Recruiting participants to the first European Red list of insect taxonomists

  • Iva Kostadinova
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  • May 20, 2021
  • Contributors will enable the EU to take action to plug in the essential scientific knowledge to address insect declines The ‘Red List of Taxonomists’ initiative, funded by the European Union, launches its registration portal, where professionals and citizen scientists are called to register on. The purpose is to build a database of European taxonomy experts […]

    Bees thrive where it’s hot and dry: a unique biodiversity hotspot located in North America

  • Pensoft Editorial Team
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  • May 5, 2021
  • The United States-Mexico border traverses through large expanses of unspoiled land in North America, including a newly discovered worldwide hotspot of bee diversity. Concentrated in 16 km2 of protected Chihuahuan Desert are more than 470 bee species, a remarkable 14% of the known United States bee fauna. This globally unmatched concentration of bee species is […]

    Scientists unravel the evolution and relationships for all European butterflies in a first

  • Pensoft Editorial Team
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  • June 15, 2020
  • For the first time, a complete time-calibrated phylogeny for a large group of invertebrates is published for an entire continent. A German-Swedish team of scientists provide a diagrammatic hypothesis of the relationships and evolutionary history for all 496 European species of butterflies currently in existence. Their study provides an important tool for evolutionary and ecological research, meant for the use of insect and ecosystem conservation.

    How quickly do flower strips in cities help the local bees?

  • Pensoft Editorial Team
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  • March 2, 2020
  • Insects rely on a mix of floral resources for survival. Populations of bees, butterflies, and flies are currently rapidly decreasing due to the loss of flower-rich meadows. In order to deal with the widespread loss of fauna, the European Union supports “greening” measures, for example, the creation of flower strips. A group of scientists from the University […]

    Bee diversity and richness decline as anthropogenic activity increases, confirm scientists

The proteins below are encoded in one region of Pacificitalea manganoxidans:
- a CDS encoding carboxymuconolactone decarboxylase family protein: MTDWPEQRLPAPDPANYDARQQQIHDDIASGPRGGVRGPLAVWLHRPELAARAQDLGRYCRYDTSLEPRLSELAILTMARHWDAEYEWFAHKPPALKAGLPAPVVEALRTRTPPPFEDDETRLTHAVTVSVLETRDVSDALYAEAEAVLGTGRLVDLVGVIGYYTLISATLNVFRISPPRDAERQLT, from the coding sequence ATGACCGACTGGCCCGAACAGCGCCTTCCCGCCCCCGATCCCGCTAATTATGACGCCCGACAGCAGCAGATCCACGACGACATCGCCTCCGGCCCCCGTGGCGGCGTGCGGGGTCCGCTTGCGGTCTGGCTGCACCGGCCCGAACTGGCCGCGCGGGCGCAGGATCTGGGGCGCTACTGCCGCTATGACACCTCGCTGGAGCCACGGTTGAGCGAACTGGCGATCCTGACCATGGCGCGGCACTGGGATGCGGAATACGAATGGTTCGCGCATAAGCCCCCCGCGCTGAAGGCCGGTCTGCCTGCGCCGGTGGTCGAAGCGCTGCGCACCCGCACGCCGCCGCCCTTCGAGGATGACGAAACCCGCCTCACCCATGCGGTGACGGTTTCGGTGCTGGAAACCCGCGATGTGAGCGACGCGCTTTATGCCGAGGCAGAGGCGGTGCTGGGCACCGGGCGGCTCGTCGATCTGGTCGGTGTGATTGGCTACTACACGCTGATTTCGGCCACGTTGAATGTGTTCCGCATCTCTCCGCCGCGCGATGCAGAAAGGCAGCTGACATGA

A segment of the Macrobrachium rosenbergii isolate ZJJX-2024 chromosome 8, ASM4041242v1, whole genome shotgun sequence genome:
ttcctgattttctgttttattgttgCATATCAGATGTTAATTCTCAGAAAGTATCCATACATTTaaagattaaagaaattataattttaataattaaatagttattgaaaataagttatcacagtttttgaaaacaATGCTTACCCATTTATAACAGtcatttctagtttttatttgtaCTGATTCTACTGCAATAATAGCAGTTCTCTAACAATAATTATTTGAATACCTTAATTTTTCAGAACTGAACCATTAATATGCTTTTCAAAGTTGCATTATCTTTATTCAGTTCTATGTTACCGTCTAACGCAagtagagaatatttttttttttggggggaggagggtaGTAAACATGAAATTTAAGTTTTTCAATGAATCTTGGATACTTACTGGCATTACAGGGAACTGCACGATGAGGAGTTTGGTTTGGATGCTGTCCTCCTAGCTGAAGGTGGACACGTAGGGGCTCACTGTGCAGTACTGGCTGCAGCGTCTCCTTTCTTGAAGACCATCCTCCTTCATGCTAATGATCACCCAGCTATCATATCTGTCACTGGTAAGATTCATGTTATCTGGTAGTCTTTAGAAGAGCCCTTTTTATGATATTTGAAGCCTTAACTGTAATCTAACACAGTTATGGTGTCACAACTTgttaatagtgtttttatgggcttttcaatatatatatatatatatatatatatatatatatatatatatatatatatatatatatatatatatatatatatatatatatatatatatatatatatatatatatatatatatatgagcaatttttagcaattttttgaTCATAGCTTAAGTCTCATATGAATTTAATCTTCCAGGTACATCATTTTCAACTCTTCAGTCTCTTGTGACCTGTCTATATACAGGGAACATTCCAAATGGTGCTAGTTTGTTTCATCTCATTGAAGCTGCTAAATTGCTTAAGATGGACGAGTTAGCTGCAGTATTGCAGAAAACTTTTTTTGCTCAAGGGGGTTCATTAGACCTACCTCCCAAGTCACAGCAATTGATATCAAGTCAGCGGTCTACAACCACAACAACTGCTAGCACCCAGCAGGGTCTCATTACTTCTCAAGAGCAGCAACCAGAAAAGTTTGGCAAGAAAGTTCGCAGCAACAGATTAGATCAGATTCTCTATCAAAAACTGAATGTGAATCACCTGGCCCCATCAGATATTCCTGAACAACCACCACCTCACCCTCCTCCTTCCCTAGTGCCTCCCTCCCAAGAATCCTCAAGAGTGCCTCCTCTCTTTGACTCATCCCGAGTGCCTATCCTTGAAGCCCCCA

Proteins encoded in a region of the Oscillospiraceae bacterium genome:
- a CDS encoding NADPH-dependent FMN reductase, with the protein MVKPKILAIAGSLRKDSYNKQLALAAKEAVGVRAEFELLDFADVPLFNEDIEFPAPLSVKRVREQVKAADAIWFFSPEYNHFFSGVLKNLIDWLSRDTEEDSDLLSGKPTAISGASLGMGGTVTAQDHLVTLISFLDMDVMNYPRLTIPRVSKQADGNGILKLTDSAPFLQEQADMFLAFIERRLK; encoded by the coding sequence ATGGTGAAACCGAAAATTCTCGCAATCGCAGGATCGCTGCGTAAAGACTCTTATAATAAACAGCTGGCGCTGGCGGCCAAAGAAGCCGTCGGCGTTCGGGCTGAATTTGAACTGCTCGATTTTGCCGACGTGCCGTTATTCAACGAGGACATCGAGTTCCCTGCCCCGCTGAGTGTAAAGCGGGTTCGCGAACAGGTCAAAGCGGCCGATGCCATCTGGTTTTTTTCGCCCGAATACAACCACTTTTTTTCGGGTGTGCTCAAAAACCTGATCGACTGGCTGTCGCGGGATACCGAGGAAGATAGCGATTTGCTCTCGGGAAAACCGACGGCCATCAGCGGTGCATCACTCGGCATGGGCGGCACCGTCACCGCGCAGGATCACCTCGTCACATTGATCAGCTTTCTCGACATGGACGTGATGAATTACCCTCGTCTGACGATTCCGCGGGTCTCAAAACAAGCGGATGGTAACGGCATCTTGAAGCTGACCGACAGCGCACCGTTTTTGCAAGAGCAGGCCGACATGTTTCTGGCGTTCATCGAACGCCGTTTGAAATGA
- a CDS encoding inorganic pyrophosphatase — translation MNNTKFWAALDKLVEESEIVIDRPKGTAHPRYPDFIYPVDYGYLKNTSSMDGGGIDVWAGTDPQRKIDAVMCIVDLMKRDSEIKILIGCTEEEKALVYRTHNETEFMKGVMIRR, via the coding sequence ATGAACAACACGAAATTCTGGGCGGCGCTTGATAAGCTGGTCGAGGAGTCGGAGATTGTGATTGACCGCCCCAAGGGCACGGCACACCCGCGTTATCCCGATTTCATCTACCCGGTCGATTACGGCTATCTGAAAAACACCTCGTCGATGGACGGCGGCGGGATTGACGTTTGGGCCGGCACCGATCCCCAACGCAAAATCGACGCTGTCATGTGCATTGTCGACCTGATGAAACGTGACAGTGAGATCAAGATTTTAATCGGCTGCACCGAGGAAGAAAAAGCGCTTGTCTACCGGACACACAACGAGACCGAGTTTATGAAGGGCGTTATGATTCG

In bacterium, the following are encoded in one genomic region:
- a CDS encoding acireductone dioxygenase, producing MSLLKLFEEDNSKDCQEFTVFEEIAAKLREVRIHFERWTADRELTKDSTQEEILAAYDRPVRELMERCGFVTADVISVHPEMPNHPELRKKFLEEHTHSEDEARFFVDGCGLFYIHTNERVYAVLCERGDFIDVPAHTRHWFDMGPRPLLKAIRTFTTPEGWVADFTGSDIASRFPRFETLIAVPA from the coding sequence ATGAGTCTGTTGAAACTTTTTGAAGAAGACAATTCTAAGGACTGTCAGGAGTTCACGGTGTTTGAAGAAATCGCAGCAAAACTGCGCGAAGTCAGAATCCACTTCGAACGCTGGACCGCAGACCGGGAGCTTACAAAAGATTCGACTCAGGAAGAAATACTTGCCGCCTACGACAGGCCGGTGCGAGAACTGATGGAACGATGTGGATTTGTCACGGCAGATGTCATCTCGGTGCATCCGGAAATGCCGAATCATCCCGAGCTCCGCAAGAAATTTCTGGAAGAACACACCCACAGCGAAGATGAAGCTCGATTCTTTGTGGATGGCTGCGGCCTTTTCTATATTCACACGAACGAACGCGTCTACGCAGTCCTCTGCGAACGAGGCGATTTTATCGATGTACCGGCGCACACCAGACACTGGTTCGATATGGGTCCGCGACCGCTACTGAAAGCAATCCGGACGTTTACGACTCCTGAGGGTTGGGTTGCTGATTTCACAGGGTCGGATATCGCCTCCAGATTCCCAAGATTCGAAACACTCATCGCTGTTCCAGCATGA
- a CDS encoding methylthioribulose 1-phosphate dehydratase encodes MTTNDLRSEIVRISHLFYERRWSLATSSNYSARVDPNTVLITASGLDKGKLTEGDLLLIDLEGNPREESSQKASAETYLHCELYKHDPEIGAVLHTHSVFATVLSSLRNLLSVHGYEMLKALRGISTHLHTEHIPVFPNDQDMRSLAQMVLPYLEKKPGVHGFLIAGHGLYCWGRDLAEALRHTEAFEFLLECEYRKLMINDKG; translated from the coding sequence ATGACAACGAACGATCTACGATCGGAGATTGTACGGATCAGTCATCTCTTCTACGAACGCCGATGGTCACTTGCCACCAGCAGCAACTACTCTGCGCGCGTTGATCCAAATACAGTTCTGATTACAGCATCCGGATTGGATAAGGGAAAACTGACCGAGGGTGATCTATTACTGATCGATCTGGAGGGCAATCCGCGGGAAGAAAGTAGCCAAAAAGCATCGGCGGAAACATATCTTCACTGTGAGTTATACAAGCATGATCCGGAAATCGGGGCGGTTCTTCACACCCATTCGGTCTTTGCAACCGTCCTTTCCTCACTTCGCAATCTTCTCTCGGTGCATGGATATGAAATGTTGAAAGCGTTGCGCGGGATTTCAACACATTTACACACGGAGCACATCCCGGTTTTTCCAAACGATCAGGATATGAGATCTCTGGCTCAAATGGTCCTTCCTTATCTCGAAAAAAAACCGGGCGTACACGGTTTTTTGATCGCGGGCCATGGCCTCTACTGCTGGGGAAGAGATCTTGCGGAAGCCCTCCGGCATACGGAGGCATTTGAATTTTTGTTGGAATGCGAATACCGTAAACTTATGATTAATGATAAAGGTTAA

• Pensoft Editorial Team
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  • November 1, 2018
  • The researchers compared wild bee communities in the tropical dry forest of Mexico living in three habitat conditions: preserved vegetation, agricultural sites and urbanised areas Changes in land use negatively affect bee species richness and diversity, and cause major shifts in species composition, reports a recent study of native wild bees, conducted at the Sierra de […]

    A new hope: One of North America’s rarest bees has its known range greatly expanded

  • Pensoft Editorial Team
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  • April 16, 2018
  • The Macropis Cuckoo Bee is one of the rarest bees in North America, partly because of its specialized ecological associations. It is a nest parasite of oil-collecting bees of the genus Macropis which, in turn, are dependent on oil-producing flowers of the genus Lysimachia. In fact, the cuckoo bee – which much like its feather-bearing counterpart does not build a […]

    Bee populations expanded during global warming after the last Ice Age

  • Pensoft Editorial Team
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  • May 31, 2016
  • The Australian small carpenter bee populations appear to have dramatically flourished in the period of global warming following the last Ice Age some 18,000 years ago. The bee species is found in sub-tropical, coastal and desert areas from the north-east to the south of Australia. Researchers Rebecca Dew and Michael Schwarz from the Flinders University of South […]